The Voice of Experience: Laughter really is the best medicine

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Remember that old saying, “Laugh and the world laughs with you; cry and you cry alone”? Well, it’s true!

While laughter cannot always take away sadness, it can certainly help us feel better. Laughter definitely is good medicine. When we laugh, our lungs, heart, back and torso get a quick workout, and our arm and leg muscles are stimulated. And, after a good laugh, our blood pressure, heart rate and muscle tension ease, leaving us more relaxed.

Sometimes, it’s difficult to laugh. Say we’re caught up in a traffic jam just when we’re on our way to a really important meeting. Maybe try a stress management trick that involves blowing the situation way out of proportion, to the point of being downright ridiculous. Back in the ’80s, I used this method to illustrate “perspective”.

An example: “These cars will be stuck here for hours. They’ll have to airlift us all out of here. But the time they get around to rescuing me, my kids will be all grown up and no one will even remember who I am!” Exaggeration changes our perspective on any situation, which naturally calms us, since stress is rarely caused by a situation but by how we perceive it.

Most of us know of, and use, various relaxation techniques — meditation, yoga, tai chi, deep breathing, music and many others. A good laugh — the kind that makes our eyes tear and our stomach hurt — can de-stress us just as well as relaxation can. Remember, if we stop seeing the value in laughter, we might just stop doing it. So be aware!

In a senior community such as the Creston Valley, people are often alone in their homes, and often don’t see or talk to people for days on end. Joining a support group like the Therapeutic Activation Program for Seniors, for instance, can not only make a person happier, but can also improve their mental and/or physical health.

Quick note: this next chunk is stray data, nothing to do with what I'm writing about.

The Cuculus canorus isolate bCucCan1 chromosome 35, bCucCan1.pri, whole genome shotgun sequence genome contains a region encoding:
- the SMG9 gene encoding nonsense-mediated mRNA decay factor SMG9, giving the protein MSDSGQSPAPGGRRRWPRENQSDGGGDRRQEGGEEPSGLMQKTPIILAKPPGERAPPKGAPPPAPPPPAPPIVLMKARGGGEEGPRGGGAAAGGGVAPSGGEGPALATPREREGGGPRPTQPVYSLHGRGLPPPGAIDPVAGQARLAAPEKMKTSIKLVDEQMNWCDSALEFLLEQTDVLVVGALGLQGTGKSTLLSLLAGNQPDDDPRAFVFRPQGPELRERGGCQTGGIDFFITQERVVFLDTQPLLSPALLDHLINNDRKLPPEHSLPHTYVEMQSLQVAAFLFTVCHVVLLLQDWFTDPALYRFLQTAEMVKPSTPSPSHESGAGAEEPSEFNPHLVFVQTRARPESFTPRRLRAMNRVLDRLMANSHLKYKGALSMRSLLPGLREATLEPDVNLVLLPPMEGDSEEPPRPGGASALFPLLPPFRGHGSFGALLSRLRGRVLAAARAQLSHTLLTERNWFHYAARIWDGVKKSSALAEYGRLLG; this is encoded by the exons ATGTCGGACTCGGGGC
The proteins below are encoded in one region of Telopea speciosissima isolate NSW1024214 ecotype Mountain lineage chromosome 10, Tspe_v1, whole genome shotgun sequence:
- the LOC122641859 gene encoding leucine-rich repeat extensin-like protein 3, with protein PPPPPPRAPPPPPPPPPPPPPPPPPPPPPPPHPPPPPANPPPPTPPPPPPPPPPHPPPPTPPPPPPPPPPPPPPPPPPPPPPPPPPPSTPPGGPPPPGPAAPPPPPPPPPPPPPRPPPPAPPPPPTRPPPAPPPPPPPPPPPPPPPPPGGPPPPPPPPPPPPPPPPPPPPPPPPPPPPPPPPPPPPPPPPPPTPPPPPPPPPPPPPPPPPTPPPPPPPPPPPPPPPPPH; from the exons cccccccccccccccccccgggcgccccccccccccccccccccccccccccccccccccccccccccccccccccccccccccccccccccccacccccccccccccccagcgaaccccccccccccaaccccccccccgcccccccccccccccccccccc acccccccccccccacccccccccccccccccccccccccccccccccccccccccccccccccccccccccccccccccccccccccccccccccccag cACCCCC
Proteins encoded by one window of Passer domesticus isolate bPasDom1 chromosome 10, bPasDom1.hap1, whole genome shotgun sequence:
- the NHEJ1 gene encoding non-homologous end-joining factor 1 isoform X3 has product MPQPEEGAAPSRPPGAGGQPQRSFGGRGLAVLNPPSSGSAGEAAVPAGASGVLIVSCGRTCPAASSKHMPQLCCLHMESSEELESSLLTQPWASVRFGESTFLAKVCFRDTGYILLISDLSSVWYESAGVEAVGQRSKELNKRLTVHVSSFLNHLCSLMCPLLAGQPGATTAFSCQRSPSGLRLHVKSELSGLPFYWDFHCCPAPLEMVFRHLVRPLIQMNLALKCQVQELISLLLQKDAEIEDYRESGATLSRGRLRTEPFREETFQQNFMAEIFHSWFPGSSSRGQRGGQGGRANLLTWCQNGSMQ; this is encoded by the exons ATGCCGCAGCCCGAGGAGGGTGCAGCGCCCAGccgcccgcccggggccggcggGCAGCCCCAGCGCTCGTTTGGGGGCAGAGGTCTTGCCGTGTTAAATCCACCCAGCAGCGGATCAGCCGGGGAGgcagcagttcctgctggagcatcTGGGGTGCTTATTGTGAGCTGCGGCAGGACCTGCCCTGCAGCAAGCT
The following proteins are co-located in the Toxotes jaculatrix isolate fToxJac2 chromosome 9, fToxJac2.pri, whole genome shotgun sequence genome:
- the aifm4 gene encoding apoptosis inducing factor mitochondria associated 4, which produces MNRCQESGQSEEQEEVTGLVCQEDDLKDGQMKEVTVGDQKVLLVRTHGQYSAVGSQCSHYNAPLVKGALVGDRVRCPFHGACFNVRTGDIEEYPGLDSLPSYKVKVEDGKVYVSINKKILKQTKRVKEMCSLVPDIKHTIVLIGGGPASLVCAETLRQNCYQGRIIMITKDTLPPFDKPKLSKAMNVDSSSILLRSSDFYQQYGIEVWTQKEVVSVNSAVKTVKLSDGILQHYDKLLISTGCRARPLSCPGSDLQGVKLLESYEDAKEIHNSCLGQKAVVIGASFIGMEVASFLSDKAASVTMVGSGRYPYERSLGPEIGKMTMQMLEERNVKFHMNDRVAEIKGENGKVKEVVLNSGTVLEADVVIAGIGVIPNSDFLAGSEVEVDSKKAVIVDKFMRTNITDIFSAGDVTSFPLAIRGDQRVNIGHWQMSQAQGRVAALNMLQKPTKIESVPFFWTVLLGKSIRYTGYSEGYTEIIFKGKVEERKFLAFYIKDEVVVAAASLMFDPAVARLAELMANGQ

Did you know that people in love suffer fewer colds and have white blood cells that more actively fight infections than the cells of non-lovers? And patients in one convalescent home were able to reduce substantially their doses of painkillers after four weeks of participating in a game where they took turns making each other laugh. So it seems that awareness, social support and love tend to make our immune systems healthier.

Each week when I do my grocery shopping, I take a cartoon or a written joke to the cashiers in the store. To see their eyes light up when I come in gives me quite a boost! And to hear them laughing as I get on with my shopping makes me smile, too. I’ve been told a couple of times how they look forward to getting a laugh — some days can be quite trying when dealing with customers. (We have all seen or heard examples of that, haven’t we?)

It’s important to smile and say hello to people on the street, most particularly to strangers. To make someone’s day a little brighter also makes our own a little brighter.

So, “love who and what you are and what you do each day. Laugh at yourself and at life, and nothing can touch you,” says Louise Hay in her book, You Can Heal Your Life.

And remember that the world laughs with you — even just the world of cashiers in the grocery store!

Mary Underhill is a stress therapist and grief counsellor. The Voice of Experience is a column co-ordinated by the Therapeutic Activation Program for Seniors.

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